Keeping everyone connected both within and outside your business today requires a digital footprint. To be able to get information in a timely manner, make and share decisions immediately and solve problems via technology requires an investment. For most businesses, it’s a ‘must have’ for the team to survive, let alone thrive.

Set ground rules

In a hybrid workforce, where not all employees are in the same physical space, it’s necessary to establish what’s acceptable and unacceptable. For instance, attendance at team meetings is a requirement of their job and not something that folks can opt-out of. Make meeting agendas mandatory, so that everyone understands the purpose, their role and how to come prepared.

Take stock

Review how work is being done and identify processes that need to be modified. For example, your supplier or customer processes may require an update to better align with the hybrid work model. I’m also including processes that govern how your employees work. For example, if you haven’t already done so, offer flexible working arrangements for those who need to care for family members and loved ones. Engage team members by creating task forces that can recommend improvements.

Check in

One-on-one conversations can help employees remain motivated and will help you keep a finger on the pulse. Regular touchpoints can minimize workplace conflict before it escalates. Depending on the size of your team (especially your direct reports), schedule a weekly or biweekly fifteen-minute catch-up. The idea here is to directly hear from them about their work and how they’re doing. You can keep it informal or focus on a certain topic such as celebrating wins or generating new ideas. Allow time for some fun, such as scheduling a virtual monthly happy hour. It’s so important to ensure that your team members feel included and that they feel part of a greater picture. The human need to belong cannot be underestimated.

Encourage wellness

It’s not uncommon to hear that people are putting in more hours because they now work remotely. (By the way, if you’re sending endless emails over the weekend, your employees will think that you’re expecting them to do the same!) This invariably creates stress and undue tension within the team. It’s healthy to encourage your employees to ‘shut down’ and unwind. Being connected to the laptop and other devices for hours on end never bodes well for anyone’s mental or physical health. As a leader, you’re in the best position to model the right behaviour. For instance, you could suggest no meetings on Friday afternoons and instead encourage your team to invest time into their professional development, complete any administrative tasks or plan for the upcoming week.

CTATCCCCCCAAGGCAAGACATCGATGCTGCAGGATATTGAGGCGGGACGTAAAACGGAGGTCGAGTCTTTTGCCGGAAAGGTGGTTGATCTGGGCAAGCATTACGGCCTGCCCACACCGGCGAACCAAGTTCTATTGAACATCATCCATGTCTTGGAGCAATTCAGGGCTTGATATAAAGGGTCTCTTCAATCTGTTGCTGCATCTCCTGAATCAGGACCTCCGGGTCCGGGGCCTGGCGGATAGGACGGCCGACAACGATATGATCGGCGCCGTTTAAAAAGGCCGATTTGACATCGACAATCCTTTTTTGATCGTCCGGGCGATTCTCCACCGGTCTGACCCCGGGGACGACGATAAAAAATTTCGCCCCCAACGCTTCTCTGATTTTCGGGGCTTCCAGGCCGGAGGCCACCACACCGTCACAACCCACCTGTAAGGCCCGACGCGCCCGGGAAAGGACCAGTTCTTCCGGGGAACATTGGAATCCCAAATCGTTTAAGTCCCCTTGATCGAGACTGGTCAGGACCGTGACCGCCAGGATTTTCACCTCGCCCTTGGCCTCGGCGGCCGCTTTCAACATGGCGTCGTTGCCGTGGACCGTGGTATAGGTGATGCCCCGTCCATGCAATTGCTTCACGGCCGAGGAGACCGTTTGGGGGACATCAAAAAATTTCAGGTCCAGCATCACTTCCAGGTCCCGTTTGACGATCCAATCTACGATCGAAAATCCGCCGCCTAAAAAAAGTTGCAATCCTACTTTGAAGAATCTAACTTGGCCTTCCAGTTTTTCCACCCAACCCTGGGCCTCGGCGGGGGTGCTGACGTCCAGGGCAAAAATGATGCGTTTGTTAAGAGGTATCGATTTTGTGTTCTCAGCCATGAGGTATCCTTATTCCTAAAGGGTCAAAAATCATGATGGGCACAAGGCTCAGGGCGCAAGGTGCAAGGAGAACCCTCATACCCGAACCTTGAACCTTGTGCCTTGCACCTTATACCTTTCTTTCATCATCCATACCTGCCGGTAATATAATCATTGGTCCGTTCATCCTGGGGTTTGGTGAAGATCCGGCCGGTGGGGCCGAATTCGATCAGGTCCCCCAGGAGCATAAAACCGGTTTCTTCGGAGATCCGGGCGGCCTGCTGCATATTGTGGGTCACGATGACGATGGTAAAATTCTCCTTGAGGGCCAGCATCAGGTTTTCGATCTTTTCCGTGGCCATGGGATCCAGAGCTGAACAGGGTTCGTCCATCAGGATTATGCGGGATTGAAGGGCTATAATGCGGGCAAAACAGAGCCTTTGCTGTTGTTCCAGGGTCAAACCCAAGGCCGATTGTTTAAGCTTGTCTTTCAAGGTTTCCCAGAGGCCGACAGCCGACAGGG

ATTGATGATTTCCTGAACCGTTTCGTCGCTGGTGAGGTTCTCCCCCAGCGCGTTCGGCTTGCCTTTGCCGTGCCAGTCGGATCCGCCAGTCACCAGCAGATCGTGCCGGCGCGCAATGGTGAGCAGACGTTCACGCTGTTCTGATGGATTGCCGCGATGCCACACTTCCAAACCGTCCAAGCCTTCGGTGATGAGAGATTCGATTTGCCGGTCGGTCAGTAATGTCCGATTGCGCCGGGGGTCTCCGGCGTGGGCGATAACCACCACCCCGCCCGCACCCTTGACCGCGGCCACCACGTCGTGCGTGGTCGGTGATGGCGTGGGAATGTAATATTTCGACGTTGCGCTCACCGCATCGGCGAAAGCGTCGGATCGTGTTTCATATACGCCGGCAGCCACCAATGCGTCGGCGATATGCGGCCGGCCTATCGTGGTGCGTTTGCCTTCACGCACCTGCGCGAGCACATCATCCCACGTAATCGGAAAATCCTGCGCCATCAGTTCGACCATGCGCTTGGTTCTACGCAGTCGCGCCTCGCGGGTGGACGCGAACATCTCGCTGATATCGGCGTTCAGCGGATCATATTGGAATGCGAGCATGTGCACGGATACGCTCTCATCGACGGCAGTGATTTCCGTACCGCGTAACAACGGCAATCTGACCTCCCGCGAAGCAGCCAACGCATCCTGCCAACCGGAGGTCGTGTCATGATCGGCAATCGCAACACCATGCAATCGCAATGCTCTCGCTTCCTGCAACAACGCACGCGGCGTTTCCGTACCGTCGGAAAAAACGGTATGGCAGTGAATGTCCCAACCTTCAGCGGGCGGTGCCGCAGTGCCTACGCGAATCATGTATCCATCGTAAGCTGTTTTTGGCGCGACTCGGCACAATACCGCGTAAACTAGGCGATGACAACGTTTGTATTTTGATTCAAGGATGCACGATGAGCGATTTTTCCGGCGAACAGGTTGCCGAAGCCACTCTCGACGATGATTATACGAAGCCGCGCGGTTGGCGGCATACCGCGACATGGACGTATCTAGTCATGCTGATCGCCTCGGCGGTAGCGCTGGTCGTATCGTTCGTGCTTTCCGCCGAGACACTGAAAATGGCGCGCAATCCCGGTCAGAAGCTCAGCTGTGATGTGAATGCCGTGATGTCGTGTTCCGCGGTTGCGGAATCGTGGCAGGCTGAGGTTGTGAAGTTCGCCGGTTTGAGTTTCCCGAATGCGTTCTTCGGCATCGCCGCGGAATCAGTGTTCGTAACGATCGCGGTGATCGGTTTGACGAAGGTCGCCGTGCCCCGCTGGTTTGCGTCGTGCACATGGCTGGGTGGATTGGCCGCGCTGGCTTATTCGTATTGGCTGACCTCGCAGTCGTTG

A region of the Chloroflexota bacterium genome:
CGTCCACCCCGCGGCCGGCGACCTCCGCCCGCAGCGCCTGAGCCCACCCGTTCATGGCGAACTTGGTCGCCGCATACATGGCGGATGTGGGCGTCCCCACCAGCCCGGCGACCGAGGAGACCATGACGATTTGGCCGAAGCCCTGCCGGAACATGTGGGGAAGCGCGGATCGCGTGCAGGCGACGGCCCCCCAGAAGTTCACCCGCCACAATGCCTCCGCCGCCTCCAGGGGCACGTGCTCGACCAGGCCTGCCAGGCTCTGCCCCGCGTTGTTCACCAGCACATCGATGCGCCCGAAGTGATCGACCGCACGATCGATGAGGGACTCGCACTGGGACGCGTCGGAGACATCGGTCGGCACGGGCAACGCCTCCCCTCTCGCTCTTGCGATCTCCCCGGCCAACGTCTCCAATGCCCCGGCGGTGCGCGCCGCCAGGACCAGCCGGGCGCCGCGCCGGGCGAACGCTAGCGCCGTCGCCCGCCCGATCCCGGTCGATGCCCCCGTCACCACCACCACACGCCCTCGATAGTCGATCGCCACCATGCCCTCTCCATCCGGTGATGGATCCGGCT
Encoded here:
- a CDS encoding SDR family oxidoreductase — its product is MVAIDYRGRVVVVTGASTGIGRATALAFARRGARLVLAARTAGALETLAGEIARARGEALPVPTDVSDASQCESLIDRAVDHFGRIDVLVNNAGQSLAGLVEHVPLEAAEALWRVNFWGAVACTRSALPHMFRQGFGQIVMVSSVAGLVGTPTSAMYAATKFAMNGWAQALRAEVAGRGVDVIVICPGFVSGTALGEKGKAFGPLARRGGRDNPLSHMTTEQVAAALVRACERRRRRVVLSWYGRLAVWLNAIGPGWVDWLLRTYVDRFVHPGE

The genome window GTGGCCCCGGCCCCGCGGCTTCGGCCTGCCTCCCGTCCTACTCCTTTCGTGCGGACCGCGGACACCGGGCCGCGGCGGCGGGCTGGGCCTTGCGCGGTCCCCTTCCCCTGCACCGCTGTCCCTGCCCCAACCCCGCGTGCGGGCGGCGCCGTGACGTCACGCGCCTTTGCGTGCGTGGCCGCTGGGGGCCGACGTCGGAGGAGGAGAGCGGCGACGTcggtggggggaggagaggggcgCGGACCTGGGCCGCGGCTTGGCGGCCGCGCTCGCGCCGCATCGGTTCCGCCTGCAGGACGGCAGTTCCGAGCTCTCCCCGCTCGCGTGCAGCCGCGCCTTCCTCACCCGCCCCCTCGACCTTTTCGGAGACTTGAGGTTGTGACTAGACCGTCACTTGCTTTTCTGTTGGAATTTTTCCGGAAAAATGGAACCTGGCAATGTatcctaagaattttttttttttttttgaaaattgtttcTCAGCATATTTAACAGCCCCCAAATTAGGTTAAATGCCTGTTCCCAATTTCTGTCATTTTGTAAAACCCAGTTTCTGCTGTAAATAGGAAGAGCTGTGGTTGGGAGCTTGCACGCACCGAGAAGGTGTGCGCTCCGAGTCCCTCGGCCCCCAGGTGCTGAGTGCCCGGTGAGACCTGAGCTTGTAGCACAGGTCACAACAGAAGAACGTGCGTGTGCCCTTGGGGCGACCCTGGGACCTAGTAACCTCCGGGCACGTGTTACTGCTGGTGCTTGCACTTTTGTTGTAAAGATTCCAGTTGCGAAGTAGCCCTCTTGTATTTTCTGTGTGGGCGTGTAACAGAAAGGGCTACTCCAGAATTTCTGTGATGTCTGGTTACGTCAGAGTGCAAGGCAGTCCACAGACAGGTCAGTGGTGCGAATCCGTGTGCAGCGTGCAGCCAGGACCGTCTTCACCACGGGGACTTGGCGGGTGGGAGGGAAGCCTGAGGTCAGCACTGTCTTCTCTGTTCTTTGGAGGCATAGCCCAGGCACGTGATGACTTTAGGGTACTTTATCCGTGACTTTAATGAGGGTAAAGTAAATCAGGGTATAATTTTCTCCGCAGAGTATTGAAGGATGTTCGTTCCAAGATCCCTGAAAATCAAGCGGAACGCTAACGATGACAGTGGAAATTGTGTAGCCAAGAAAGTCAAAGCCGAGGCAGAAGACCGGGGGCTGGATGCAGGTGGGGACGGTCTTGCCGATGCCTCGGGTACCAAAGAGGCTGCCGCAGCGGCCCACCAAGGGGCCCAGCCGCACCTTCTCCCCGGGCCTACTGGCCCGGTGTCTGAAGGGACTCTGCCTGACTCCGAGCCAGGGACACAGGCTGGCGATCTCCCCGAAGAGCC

Be agile

Don’t get too comfortable with the status quo. None of us can predict what the workplace will look like in a year. Getting the team to comfortably pivot is something that not all managers have had to face before. Make the topic of ‘being a change agent’ and ‘dealing with change’ part of your everyday lingo.

We may never go back to the way work was done before – so it’s prudent to plan, take action and measure the success of your hybrid work arrangements. As more and more companies offer flexible work practices, it isn’t surprising to see the rise in employees leaving for greener pastures. Yes, the grass may not be greener on the other side but consider the cost of losing employees and the disruption to your business. Plan ahead to be ahead!

Giraffe App - Creators Vas Nair and Sobha Nair

Hi there!

We’re Vas and Sobha Nair, two sisters that have lived and breathed all aspects of human resources for over 50 years between us. Giraffe was born from our global experience coaching leaders and business owners navigate the same tricky workplace issues and discussions that you face. We know the best practices and proven processes that help turn workplace conflict on its head – and we want to share all of this and more with you in Giraffe.